The band's committee engaged the services of Mr Ceri Thomas, a police constable in the Swansea Force. The year 1992 saw the band and its musical director Ceri Thomas celebrate its centenary birthday. To commemorate the occasion, a plate was commissioned followed by a centenary dinner at Craig Y Nos Castle. The centenary celebrations culminated with a joint concert with our guest West German Band Blasorchester Kleinblittersdorf at Theatre Cwmtawe, Pontardawe.

Ceri Thomas accomplished in reorganising the playing strength of the band and brought renewed interest however his association with the band came to an end in May 1993.

The band's committee later appointed Mr Alan R Bourne to take over the baton. He brought new inspiration and interest into the band. The Easter weekend of 1995 saw the band travel abroad to Kleinblittersdorf, West Germany for a weekend of musical festivities.

Thanks to the dedicated efforts of the MD the band continued to perform and maintain a high standard of playing however long after the band's visit to Kleinblittersdorf and the departure of Alan Bourne the number of band members dwindled to a handful and it soon became clear that drastic action was needed if the band was to survive and develop into the future.

The band's committee appointed Mr Colin Hogg in March 1999 and soon the band got down to the serious business of practising, however poor attendance and the lack of players meant the band had to withdraw from many competitions and this resulted in them being relegated to the 3rd section. Colin Hog felt there was potential within the band but sadly it wasn't enough to keep his interest and he resigned as Musical Director in November 1999.

Wynne Williams later filled the position of MD. He was an experienced player who previously played principle cornet with the band, but the relegation of the band proved to be a difficult period and the lack of playing members meant that the band had to import guest players in order to put on performances. It proved impossible to attract new players on a permanent basis.

The band and its committee made a successful application for a Lottery Grant through the Arts Council of Wales and during the summer of 2000 the old chapel was demolished and a new superb facility erected. During this period the band were temporarily relocated.

The band's committee employed guest conductor Tommy Charlton to see the band through competitions and Wynne Williams filled in as MD in the weeks leading up to competitions. This arrangement was agreed by the committee as Wynne Williams was needed as cornet player during competitions.

The New Bandroom

24th June 2000 was a landmark date in the history of the Gwaun Cae Gurwen Band. The date marked the official opening of the new bandroom by Assembly Member, Gwenda Thomas. The new headquarters boasted spacious practice rooms, kitchen & toilet facilities and ample storage rooms.

A new home brought resurgence and interest into the band. Wynne Williams resumed his position as player in the band and the committee appointed Mr Tommy Charlton as MD permanently. For a while the future looked bright with the band winning first prize in Ebbw Vale Contest.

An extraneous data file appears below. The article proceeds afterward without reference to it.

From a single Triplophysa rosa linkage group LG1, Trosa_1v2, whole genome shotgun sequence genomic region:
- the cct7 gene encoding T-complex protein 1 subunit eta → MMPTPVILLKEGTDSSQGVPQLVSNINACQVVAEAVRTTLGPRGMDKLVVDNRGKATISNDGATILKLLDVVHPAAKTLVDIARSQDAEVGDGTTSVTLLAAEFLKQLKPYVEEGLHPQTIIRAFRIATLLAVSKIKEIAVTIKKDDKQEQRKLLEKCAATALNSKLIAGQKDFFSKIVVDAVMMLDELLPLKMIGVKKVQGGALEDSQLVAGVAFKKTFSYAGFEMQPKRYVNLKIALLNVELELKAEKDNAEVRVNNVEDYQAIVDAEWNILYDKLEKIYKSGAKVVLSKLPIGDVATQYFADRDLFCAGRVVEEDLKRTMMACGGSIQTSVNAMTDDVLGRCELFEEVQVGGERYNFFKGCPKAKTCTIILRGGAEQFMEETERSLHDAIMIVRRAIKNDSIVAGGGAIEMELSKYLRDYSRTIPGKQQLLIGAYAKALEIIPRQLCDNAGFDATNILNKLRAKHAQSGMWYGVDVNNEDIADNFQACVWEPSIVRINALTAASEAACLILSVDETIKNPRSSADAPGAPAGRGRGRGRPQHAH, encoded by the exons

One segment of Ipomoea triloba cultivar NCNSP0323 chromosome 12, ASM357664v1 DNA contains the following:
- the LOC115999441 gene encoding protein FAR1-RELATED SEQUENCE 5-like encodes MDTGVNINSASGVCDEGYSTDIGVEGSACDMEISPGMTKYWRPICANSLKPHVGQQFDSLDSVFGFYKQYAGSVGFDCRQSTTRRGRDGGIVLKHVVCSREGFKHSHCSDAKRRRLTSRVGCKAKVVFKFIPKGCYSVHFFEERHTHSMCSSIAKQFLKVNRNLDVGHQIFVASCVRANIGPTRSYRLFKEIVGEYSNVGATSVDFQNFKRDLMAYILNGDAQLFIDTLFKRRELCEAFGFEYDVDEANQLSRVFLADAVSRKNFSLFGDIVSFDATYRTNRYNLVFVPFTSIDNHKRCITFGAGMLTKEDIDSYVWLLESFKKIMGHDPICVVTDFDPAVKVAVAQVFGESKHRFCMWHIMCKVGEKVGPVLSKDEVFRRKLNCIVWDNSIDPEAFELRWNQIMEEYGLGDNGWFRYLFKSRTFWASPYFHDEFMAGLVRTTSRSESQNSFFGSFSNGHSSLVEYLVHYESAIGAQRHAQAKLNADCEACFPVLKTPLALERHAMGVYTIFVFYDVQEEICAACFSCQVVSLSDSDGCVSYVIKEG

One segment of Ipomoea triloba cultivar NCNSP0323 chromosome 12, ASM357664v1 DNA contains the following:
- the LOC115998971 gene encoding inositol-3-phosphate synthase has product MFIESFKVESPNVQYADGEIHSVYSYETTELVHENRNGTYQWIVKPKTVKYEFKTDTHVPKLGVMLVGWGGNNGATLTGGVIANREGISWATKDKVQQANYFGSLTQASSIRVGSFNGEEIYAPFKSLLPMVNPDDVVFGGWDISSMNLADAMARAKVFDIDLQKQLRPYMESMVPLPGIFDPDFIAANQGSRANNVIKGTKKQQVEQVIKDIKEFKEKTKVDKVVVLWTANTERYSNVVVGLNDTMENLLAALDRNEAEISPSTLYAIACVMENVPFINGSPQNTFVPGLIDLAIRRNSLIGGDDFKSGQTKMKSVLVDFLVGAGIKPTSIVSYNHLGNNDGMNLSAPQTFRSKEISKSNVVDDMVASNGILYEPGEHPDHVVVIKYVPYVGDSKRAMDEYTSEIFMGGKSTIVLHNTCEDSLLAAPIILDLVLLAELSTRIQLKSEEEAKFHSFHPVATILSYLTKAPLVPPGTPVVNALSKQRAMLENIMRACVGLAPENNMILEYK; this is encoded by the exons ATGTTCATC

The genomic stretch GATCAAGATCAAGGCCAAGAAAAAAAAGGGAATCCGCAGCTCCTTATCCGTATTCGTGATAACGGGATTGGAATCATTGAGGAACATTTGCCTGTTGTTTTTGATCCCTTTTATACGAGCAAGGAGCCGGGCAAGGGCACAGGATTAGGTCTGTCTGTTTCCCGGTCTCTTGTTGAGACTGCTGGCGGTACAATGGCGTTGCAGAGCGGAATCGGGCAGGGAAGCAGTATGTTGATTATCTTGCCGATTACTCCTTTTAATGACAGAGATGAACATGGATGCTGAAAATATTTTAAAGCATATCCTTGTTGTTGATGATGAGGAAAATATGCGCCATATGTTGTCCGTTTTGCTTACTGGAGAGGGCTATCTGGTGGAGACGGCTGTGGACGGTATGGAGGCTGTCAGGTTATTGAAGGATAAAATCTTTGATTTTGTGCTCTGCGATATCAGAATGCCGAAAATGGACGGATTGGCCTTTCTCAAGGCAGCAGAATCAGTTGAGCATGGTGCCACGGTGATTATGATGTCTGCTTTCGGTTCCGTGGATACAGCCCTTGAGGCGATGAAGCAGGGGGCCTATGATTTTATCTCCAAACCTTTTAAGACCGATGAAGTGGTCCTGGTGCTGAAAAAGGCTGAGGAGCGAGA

Maintaining the bandroom demanded a strong financial commitment and the band was dependant on performance fees for its up keep and much of the financial support was received from the village and the surrounding areas with many supporters buying tickets from the development scheme which generated some 4,000 of annual revenue.

The band found themselves once again without a conductor at the end of August 2001 and was now in fourth section. Another change brought a new conductor into the band. Mr Ron Williams offered his services as Musical Director in October 2001. A retired sergeant who brought with him the influence of military music and soon he settled to the task and continued the traditions and regular commitments of the band until 2005 when another change brought around a new conductor.

Glyn Rhys Davies had plenty of youthful enthusiasm and brought to the band immediate success and with the future looking bright; suddenly competitions became a source of inspiration with the band achieving many prizes during his first year as musical director. He steered the band right back to second section and the band went from strength to strength.

The band continued to work hard under his leadership and in 2007 were awarded with the T. J. Powell Trophy cup and declared champions of second section, a great achievement for the band and its musical director, and the well deserved title brought to a close a very successful year.

The Ladies Supporters Club

During the last 40 years, the band has received tremendous support and financial assistance from the Ladies Supporters club. Their dedication in organising raffles, refreshments and numerous other activities have raised thousands of pounds over the years. An association of 51 years with the longest serving committee member came to an end when sadly Betty Jones passed away leaving fond memories with the band.

The Next Generation of young Musicians

The future of the band has been well supported by a thriving junior section with many youngsters finding friendship, and new musical challenges. Their enthusiasm, commitment and talent have carried the band throughout the years and inspired those responsible for its management to devote so much of their time. Many of these youngsters have now established themselves into the senior band. There has always been a healthy mix of youth and experience with the oldest serving member to date being Ashley Jones having served 67 years membership with the band and still actively involved to this present day.